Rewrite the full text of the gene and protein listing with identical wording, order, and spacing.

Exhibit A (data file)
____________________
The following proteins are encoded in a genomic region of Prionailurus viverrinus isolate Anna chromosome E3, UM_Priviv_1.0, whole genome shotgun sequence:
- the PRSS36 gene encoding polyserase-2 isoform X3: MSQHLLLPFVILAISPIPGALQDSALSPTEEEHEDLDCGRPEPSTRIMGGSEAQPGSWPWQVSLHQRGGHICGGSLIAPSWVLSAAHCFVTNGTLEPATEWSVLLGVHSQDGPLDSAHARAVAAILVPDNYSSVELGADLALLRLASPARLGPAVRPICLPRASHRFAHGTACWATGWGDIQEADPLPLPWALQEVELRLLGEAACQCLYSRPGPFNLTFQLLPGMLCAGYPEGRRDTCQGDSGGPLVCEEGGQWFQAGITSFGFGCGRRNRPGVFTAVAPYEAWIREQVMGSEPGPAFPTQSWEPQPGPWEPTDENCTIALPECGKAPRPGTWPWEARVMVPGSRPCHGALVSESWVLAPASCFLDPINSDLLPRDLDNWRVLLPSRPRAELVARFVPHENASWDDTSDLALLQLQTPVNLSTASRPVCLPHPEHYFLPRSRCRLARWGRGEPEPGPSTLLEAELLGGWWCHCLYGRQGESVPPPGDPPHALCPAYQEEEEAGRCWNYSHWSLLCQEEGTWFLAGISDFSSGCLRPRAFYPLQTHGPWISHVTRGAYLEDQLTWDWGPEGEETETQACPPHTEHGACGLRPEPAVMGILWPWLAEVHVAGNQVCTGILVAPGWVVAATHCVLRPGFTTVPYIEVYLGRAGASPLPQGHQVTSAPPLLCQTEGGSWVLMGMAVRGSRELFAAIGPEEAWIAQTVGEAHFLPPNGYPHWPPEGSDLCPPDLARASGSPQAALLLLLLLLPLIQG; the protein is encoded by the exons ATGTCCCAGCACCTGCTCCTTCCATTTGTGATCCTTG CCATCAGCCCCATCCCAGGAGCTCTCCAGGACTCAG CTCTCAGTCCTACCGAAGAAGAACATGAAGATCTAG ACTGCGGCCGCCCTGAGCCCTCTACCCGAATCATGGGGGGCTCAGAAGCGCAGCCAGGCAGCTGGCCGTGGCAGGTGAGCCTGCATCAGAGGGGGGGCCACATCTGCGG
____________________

The following proteins are encoded in a genomic region of Prionailurus viverrinus isolate Anna chromosome E3, UM_Priviv_1.0, whole genome shotgun sequence:
- the PRSS36 gene encoding polyserase-2 isoform X3: MSQHLLLPFVILAISPIPGALQDSALSPTEEEHEDLDCGRPEPSTRIMGGSEAQPGSWPWQVSLHQRGGHICGGSLIAPSWVLSAAHCFVTNGTLEPATEWSVLLGVHSQDGPLDSAHARAVAAILVPDNYSSVELGADLALLRLASPARLGPAVRPICLPRASHRFAHGTACWATGWGDIQEADPLPLPWALQEVELRLLGEAACQCLYSRPGPFNLTFQLLPGMLCAGYPEGRRDTCQGDSGGPLVCEEGGQWFQAGITSFGFGCGRRNRPGVFTAVAPYEAWIREQVMGSEPGPAFPTQSWEPQPGPWEPTDENCTIALPECGKAPRPGTWPWEARVMVPGSRPCHGALVSESWVLAPASCFLDPINSDLLPRDLDNWRVLLPSRPRAELVARFVPHENASWDDTSDLALLQLQTPVNLSTASRPVCLPHPEHYFLPRSRCRLARWGRGEPEPGPSTLLEAELLGGWWCHCLYGRQGESVPPPGDPPHALCPAYQEEEEAGRCWNYSHWSLLCQEEGTWFLAGISDFSSGCLRPRAFYPLQTHGPWISHVTRGAYLEDQLTWDWGPEGEETETQACPPHTEHGACGLRPEPAVMGILWPWLAEVHVAGNQVCTGILVAPGWVVAATHCVLRPGFTTVPYIEVYLGRAGASPLPQGHQVTSAPPLLCQTEGGSWVLMGMAVRGSRELFAAIGPEEAWIAQTVGEAHFLPPNGYPHWPPEGSDLCPPDLARASGSPQAALLLLLLLLPLIQG; the protein is encoded by the exons ATGTCCCAGCACCTGCTCCTTCCATTTGTGATCCTTG CCATCAGCCCCATCCCAGGAGCTCTCCAGGACTCAG CTCTCAGTCCTACCGAAGAAGAACATGAAGATCTAG ACTGCGGCCGCCCTGAGCCCTCTACCCGAATCATGGGGGGCTCAGAAGCGCAGCCAGGCAGCTGGCCGTGGCAGGTGAGCCTGCATCAGAGGGGGGGCCACATCTGCGG